Plenty on the menu at Porkfest on Saturday in downtown Kouts

2012-08-23T16:54:00Z 2012-08-23T23:44:03Z Plenty on the menu at Porkfest on Saturday in downtown KoutsBy Heather Augustyn Times Correspondent
August 23, 2012 4:54 pm  • 

KOUTS | The 36th annual Kouts Porkfest promises to be a squealing good time in downtown Kouts on Saturday as throngs of people enjoy all things porcine.

Plenty of activities and events will accompany the traditional chow down, such as arts and crafts offerings, live entertainment, contests, and athletic races as the event kicks off at 8 a.m.

The event is run by Kouts Festivals and Events, Inc. and President Suellen Boomer says Pork Fest promises to be a great time with a few new additions.

“We’ve kept most things the same, but we’ve added the Hammy Award for our vendors. For vendors selling pork products, we have a panel of judges who will give out first-, second- and third-place winners,” said Boomer.

The first event of the day will be a 5K walk/run organized by the Kouts High School Athletic Club.

Other activities include sales of arts, crafts, and plenty of food by approximately 100 vendors, an hourlong parade, and an entertainment stage features dancers, singers and bands.

Boomer said that they will also host a cornhole tournament with signup at the hospitality event prior to the 1:30 p.m. start in the Brieli’s Café parking lot, as well as the new addition of a truck and semi show operated by the American Historical Society.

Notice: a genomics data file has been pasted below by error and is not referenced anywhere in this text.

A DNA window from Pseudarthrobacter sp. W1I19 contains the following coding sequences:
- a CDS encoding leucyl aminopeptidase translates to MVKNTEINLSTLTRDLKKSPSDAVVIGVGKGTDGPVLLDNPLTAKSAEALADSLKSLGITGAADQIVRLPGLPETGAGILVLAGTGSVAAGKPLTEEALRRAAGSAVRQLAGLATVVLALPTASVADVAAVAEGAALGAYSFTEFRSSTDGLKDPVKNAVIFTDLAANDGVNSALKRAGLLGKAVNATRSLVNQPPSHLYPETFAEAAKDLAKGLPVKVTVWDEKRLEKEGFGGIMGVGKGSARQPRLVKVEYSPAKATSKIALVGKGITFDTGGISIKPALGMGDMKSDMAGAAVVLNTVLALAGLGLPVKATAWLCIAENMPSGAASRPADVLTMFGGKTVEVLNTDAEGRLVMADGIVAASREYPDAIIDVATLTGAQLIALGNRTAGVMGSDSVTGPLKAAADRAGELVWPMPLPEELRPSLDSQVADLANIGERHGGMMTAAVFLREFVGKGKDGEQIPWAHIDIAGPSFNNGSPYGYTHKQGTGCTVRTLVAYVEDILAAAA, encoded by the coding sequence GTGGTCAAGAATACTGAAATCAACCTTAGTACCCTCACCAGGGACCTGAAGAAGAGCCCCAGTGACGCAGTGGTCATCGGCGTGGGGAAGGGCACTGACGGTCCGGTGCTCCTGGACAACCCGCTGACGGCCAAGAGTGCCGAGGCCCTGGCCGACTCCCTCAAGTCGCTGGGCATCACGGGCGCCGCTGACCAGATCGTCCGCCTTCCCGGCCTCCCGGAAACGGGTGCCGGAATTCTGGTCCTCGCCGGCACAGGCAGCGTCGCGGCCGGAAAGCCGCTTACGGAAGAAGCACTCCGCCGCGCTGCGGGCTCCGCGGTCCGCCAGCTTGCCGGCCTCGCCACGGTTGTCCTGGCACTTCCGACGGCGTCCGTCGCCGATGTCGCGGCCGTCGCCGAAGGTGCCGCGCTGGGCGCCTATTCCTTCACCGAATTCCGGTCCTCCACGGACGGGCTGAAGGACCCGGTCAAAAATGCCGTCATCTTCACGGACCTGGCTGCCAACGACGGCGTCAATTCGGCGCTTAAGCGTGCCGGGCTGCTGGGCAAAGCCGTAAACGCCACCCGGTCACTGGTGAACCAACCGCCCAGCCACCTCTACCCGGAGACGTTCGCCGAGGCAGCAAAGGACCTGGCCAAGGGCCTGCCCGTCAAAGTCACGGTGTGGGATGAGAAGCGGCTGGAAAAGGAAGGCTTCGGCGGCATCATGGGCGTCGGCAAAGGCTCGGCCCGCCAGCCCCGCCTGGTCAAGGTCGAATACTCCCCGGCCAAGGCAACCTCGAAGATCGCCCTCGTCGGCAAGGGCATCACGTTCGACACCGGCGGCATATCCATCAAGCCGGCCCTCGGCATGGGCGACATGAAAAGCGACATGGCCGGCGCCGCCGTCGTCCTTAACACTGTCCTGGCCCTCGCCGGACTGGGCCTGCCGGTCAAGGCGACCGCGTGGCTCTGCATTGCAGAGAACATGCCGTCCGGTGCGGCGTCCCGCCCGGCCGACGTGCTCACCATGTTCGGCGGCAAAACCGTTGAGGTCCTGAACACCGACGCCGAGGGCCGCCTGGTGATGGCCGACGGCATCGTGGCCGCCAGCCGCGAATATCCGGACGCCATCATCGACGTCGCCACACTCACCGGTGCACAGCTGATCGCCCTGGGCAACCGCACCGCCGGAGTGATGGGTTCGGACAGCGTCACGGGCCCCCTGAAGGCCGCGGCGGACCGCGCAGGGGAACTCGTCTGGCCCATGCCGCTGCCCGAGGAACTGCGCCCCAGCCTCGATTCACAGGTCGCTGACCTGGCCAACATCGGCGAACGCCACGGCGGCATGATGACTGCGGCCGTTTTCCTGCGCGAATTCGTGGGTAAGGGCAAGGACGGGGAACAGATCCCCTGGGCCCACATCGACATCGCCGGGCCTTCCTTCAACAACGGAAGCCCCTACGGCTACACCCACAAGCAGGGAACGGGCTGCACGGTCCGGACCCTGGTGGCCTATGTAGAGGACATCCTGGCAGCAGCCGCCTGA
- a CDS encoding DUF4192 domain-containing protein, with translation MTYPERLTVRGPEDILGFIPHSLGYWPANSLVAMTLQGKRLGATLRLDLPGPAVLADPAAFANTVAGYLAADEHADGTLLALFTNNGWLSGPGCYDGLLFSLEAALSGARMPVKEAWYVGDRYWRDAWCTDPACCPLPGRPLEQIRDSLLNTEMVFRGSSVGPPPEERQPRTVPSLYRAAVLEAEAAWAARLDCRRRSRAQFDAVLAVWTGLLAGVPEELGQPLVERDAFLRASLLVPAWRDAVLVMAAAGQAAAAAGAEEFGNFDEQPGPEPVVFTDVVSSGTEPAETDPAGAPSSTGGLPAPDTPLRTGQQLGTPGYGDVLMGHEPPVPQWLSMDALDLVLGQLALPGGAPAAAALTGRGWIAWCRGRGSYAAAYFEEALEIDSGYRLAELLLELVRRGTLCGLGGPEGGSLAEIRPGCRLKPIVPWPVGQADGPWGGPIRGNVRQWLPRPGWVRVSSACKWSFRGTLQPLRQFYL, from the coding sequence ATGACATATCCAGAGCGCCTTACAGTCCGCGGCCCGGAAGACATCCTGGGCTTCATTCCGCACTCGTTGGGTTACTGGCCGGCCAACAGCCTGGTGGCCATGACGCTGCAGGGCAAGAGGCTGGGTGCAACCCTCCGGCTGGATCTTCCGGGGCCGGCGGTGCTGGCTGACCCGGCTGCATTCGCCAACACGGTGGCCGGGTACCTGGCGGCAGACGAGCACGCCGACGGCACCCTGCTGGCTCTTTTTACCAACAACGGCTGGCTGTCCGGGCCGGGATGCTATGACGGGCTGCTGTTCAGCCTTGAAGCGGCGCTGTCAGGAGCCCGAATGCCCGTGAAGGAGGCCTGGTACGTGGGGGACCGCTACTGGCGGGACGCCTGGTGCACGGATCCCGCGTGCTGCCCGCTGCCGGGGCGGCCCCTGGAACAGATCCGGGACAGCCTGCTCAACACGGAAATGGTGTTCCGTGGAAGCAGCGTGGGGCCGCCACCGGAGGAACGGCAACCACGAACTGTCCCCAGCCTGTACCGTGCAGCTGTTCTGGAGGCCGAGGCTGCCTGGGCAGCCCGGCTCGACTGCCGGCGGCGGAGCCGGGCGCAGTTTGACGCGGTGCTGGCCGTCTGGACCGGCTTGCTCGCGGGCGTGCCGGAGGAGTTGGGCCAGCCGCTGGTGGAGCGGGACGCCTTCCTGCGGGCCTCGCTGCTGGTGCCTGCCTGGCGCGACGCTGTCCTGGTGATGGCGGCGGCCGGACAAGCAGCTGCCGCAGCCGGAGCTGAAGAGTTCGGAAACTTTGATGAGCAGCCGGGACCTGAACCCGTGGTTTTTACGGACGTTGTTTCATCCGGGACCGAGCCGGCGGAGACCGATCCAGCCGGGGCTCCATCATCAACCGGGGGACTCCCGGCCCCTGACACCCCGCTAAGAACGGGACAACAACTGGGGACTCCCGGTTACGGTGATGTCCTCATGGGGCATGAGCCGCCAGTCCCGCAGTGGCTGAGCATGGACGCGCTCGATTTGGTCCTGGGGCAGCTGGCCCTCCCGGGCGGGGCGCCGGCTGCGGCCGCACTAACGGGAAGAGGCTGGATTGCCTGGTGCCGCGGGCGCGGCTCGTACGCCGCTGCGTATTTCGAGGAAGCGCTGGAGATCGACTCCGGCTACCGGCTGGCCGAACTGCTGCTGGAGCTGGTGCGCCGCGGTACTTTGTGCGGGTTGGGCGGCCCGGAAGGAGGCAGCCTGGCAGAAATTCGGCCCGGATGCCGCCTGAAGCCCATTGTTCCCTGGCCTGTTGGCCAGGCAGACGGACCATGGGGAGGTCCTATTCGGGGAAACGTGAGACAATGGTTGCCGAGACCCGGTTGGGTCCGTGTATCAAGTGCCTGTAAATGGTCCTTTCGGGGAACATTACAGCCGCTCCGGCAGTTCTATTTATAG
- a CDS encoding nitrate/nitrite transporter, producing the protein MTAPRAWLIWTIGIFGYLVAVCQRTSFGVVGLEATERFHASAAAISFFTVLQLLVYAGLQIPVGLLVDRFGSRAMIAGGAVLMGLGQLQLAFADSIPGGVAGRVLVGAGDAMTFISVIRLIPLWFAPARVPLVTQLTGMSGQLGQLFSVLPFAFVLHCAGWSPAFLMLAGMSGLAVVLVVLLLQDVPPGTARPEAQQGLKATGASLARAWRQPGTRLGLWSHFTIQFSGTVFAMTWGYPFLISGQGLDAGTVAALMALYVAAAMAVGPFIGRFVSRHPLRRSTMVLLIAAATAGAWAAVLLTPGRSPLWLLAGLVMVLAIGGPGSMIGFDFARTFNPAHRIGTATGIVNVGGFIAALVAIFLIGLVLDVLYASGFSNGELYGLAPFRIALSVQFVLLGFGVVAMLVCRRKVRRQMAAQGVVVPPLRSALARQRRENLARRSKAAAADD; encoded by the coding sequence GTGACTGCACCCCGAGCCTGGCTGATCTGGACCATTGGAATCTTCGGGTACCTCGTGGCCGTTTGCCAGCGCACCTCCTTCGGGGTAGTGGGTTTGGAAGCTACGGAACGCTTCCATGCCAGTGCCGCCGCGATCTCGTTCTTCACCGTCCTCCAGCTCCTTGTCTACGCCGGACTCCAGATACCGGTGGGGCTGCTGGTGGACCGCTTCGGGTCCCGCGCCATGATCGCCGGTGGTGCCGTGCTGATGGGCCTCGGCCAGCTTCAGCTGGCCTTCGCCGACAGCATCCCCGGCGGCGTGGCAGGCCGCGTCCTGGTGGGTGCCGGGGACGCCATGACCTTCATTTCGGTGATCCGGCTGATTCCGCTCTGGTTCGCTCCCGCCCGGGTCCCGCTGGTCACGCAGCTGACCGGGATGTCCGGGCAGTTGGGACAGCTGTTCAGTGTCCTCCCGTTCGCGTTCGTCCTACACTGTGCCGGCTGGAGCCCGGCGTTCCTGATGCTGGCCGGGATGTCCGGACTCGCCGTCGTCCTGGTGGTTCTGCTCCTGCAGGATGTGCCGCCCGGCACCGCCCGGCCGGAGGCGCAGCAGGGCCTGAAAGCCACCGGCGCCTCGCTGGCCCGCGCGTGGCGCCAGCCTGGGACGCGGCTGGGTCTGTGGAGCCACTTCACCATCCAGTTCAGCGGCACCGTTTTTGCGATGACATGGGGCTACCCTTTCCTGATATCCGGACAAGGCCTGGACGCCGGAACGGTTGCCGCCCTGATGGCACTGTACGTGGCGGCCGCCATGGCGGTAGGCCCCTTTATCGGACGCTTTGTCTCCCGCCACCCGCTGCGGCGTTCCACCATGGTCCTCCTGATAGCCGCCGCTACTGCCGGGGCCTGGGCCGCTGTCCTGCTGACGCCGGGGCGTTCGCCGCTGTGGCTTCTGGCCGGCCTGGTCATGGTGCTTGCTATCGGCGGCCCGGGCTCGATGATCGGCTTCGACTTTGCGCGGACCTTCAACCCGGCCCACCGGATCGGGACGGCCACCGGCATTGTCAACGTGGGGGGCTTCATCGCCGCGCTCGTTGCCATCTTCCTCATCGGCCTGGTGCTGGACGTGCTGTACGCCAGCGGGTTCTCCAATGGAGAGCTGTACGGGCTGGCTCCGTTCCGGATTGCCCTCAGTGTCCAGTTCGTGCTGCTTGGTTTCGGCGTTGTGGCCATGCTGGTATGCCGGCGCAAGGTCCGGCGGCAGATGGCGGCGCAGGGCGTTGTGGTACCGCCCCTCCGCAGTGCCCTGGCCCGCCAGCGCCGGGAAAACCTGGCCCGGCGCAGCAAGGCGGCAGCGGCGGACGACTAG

But there are a few favorites that the 5,000 to 8,000 attendees come to expect each year, says Boomer.

“This is our fourth year of doing the pork burger eating contest. The first person to eat five burgers is the winner. We only accept the first 10 people who sign up so we can prepare the burgers,” she said.

“The ‘Guess the Weight of the Pig’ contest is a must-have event each year, and this year we have a raffle for a quilt with pigs on it. We also have the official Pork Fest shirts with our theme, Who Cut the Pork, and those have sold out for the past three years, so get them early,” Boomer said.

She says the tradition to go hog-wild at Pork Fest is a long one.

“Years ago Heinhold’s Market was the largest hog market in the region. The event started with a community group that started selling crafts and it grew from there. It’s just a fun-filled day with some great food, but parking can be difficult so come early and park on a side street,” Boomer said.

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